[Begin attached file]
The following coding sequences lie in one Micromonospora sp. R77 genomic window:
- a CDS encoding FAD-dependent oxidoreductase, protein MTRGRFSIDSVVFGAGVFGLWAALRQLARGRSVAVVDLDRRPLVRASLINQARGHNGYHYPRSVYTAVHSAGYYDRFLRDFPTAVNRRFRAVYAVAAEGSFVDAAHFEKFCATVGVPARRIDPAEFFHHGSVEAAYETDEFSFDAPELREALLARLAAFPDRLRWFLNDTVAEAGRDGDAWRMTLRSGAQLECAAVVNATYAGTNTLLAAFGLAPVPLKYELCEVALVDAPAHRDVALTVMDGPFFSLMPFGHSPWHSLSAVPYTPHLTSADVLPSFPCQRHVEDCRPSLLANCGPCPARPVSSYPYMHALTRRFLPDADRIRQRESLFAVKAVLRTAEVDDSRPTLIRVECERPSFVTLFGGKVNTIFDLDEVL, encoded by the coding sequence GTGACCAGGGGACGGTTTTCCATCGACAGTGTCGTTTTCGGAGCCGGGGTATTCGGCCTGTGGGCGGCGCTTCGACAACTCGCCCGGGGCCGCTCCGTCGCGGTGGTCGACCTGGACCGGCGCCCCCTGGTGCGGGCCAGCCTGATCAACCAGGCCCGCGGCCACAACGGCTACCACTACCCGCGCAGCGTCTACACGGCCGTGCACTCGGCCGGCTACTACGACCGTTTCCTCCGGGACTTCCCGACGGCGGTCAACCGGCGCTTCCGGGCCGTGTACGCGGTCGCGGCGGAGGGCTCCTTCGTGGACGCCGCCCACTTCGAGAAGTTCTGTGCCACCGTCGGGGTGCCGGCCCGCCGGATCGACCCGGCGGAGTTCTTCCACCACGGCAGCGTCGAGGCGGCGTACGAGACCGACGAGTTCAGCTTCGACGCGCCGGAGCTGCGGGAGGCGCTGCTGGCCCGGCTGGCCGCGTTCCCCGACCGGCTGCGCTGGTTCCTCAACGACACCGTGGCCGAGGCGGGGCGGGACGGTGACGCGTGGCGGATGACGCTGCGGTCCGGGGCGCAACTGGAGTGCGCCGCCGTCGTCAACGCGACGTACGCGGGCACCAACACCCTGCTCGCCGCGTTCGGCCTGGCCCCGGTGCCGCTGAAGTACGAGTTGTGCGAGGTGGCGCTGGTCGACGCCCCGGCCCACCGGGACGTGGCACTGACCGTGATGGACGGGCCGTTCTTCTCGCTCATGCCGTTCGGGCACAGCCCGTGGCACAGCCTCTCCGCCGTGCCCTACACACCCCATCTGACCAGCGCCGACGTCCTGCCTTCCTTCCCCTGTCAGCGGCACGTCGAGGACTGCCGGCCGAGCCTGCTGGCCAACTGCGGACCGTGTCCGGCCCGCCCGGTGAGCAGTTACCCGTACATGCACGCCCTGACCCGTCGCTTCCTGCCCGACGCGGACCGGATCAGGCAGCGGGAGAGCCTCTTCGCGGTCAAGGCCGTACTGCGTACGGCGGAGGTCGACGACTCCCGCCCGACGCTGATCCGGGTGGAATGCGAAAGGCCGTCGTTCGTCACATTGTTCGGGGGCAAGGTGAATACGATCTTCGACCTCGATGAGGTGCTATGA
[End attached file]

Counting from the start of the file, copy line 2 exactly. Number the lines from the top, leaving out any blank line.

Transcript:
- a CDS encoding FAD-dependent oxidoreductase, protein MTRGRFSIDSVVFGAGVFGLWAALRQLARGRSVAVVDLDRRPLVRASLINQARGHNGYHYPRSVYTAVHSAGYYDRFLRDFPTAVNRRFRAVYAVAAEGSFVDAAHFEKFCATVGVPARRIDPAEFFHHGSVEAAYETDEFSFDAPELREALLARLAAFPDRLRWFLNDTVAEAGRDGDAWRMTLRSGAQLECAAVVNATYAGTNTLLAAFGLAPVPLKYELCEVALVDAPAHRDVALTVMDGPFFSLMPFGHSPWHSLSAVPYTPHLTSADVLPSFPCQRHVEDCRPSLLANCGPCPARPVSSYPYMHALTRRFLPDADRIRQRESLFAVKAVLRTAEVDDSRPTLIRVECERPSFVTLFGGKVNTIFDLDEVL, encoded by the coding sequence GTGACCAGGGGACGGTTTTCCATCGACAGTGTCGTTTTCGGAGCCGGGGTATTCGGCCTGTGGGCGGCGCTTCGACAACTCGCCCGGGGCCGCTCCGTCGCGGTGGTCGACCTGGACCGGCGCCCCCTGGTGCGGGCCAGCCTGATCAACCAGGCCCGCGGCCACAACGGCTACCACTACCCGCGCAGCGTCTACACGGCCGTGCACTCGGCCGGCTACTACGACCGTTTCCTCCGGGACTTCCCGACGGCGGTCAACCGGCGCTTCCGGGCCGTGTACGCGGTCGCGGCGGAGGGCTCCTTCGTGGACGCCGCCCACTTCGAGAAGTTCTGTGCCACCGTCGGGGTGCCGGCCCGCCGGATCGACCCGGCGGAGTTCTTCCACCACGGCAGCGTCGAGGCGGCGTACGAGACCGACGAGTTCAGCTTCGACGCGCCGGAGCTGCGGGAGGCGCTGCTGGCCCGGCTGGCCGCGTTCCCCGACCGGCTGCGCTGGTTCCTCAACGACACCGTGGCCGAGGCGGGGCGGGACGGTGACGCGTGGCGGATGACGCTGCGGTCCGGGGCGCAACTGGAGTGCGCCGCCGTCGTCAACGCGACGTACGCGGGCACCAACACCCTGCTCGCCGCGTTCGGCCTGGCCCCGGTGCCGCTGAAGTACGAGTTGTGCGAGGTGGCGCTGGTCGACGCCCCGGCCCACCGGGACGTGGCACTGACCGTGATGGACGGGCCGTTCTTCTCGCTCATGCCGTTCGGGCACAGCCCGTGGCACAGCCTCTCCGCCGTGCCCTACACACCCCATCTGACCAGCGCCGACGTCCTGCCTTCCTTCCCCTGTCAGCGGCACGTCGAGGACTGCCGGCCGAGCCTGCTGGCCAACTGCGGACCGTGTCCGGCCCGCCCGGTGAGCAGTTACCCGTACATGCACGCCCTGACCCGTCGCTTCCTGCCCGACGCGGACCGGATCAGGCAGCGGGAGAGCCTCTTCGCGGTCAAGGCCGTACTGCGTACGGCGGAGGTCGACGACTCCCGCCCGACGCTGATCCGGGTGGAATGCGAAAGGCCGTCGTTCGTCACATTGTTCGGGGGCAAGGTGAATACGATCTTCGACCTCGATGAGGTGCTATGA